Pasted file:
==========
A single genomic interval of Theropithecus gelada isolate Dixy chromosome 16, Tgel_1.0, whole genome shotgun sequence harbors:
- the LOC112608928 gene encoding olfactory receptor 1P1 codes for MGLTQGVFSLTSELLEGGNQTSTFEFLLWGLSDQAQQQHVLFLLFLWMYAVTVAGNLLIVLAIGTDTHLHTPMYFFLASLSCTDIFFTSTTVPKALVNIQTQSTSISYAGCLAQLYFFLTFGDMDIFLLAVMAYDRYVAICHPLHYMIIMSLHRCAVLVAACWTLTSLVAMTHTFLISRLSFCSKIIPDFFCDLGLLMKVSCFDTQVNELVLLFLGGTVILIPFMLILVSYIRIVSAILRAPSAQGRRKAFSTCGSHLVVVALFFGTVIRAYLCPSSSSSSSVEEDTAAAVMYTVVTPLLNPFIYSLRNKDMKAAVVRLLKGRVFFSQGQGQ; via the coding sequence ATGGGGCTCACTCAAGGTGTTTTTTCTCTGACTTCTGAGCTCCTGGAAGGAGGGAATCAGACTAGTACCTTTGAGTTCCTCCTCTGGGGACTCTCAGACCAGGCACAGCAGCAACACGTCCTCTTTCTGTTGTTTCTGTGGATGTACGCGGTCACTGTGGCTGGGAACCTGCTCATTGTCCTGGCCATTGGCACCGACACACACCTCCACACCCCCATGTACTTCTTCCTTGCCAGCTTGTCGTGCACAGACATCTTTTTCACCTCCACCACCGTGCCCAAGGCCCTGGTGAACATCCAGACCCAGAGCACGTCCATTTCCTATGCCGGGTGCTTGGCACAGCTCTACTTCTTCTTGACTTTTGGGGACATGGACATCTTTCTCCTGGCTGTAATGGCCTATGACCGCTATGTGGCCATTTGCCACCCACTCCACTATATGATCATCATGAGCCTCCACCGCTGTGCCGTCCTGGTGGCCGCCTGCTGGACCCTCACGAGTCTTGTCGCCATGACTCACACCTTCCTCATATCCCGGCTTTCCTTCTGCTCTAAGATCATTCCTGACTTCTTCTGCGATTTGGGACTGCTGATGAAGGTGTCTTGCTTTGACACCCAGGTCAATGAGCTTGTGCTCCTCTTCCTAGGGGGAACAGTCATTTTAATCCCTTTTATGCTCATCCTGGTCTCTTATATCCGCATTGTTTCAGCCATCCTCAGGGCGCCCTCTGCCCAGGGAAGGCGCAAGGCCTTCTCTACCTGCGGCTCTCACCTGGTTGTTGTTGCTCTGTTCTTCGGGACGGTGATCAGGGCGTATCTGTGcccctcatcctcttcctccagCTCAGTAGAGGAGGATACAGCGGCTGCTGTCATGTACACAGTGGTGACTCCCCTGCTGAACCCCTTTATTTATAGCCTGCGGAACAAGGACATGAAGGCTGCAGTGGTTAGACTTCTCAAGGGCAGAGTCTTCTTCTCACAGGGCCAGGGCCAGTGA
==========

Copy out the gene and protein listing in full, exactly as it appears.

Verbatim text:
A single genomic interval of Theropithecus gelada isolate Dixy chromosome 16, Tgel_1.0, whole genome shotgun sequence harbors:
- the LOC112608928 gene encoding olfactory receptor 1P1 codes for MGLTQGVFSLTSELLEGGNQTSTFEFLLWGLSDQAQQQHVLFLLFLWMYAVTVAGNLLIVLAIGTDTHLHTPMYFFLASLSCTDIFFTSTTVPKALVNIQTQSTSISYAGCLAQLYFFLTFGDMDIFLLAVMAYDRYVAICHPLHYMIIMSLHRCAVLVAACWTLTSLVAMTHTFLISRLSFCSKIIPDFFCDLGLLMKVSCFDTQVNELVLLFLGGTVILIPFMLILVSYIRIVSAILRAPSAQGRRKAFSTCGSHLVVVALFFGTVIRAYLCPSSSSSSSVEEDTAAAVMYTVVTPLLNPFIYSLRNKDMKAAVVRLLKGRVFFSQGQGQ; via the coding sequence ATGGGGCTCACTCAAGGTGTTTTTTCTCTGACTTCTGAGCTCCTGGAAGGAGGGAATCAGACTAGTACCTTTGAGTTCCTCCTCTGGGGACTCTCAGACCAGGCACAGCAGCAACACGTCCTCTTTCTGTTGTTTCTGTGGATGTACGCGGTCACTGTGGCTGGGAACCTGCTCATTGTCCTGGCCATTGGCACCGACACACACCTCCACACCCCCATGTACTTCTTCCTTGCCAGCTTGTCGTGCACAGACATCTTTTTCACCTCCACCACCGTGCCCAAGGCCCTGGTGAACATCCAGACCCAGAGCACGTCCATTTCCTATGCCGGGTGCTTGGCACAGCTCTACTTCTTCTTGACTTTTGGGGACATGGACATCTTTCTCCTGGCTGTAATGGCCTATGACCGCTATGTGGCCATTTGCCACCCACTCCACTATATGATCATCATGAGCCTCCACCGCTGTGCCGTCCTGGTGGCCGCCTGCTGGACCCTCACGAGTCTTGTCGCCATGACTCACACCTTCCTCATATCCCGGCTTTCCTTCTGCTCTAAGATCATTCCTGACTTCTTCTGCGATTTGGGACTGCTGATGAAGGTGTCTTGCTTTGACACCCAGGTCAATGAGCTTGTGCTCCTCTTCCTAGGGGGAACAGTCATTTTAATCCCTTTTATGCTCATCCTGGTCTCTTATATCCGCATTGTTTCAGCCATCCTCAGGGCGCCCTCTGCCCAGGGAAGGCGCAAGGCCTTCTCTACCTGCGGCTCTCACCTGGTTGTTGTTGCTCTGTTCTTCGGGACGGTGATCAGGGCGTATCTGTGcccctcatcctcttcctccagCTCAGTAGAGGAGGATACAGCGGCTGCTGTCATGTACACAGTGGTGACTCCCCTGCTGAACCCCTTTATTTATAGCCTGCGGAACAAGGACATGAAGGCTGCAGTGGTTAGACTTCTCAAGGGCAGAGTCTTCTTCTCACAGGGCCAGGGCCAGTGA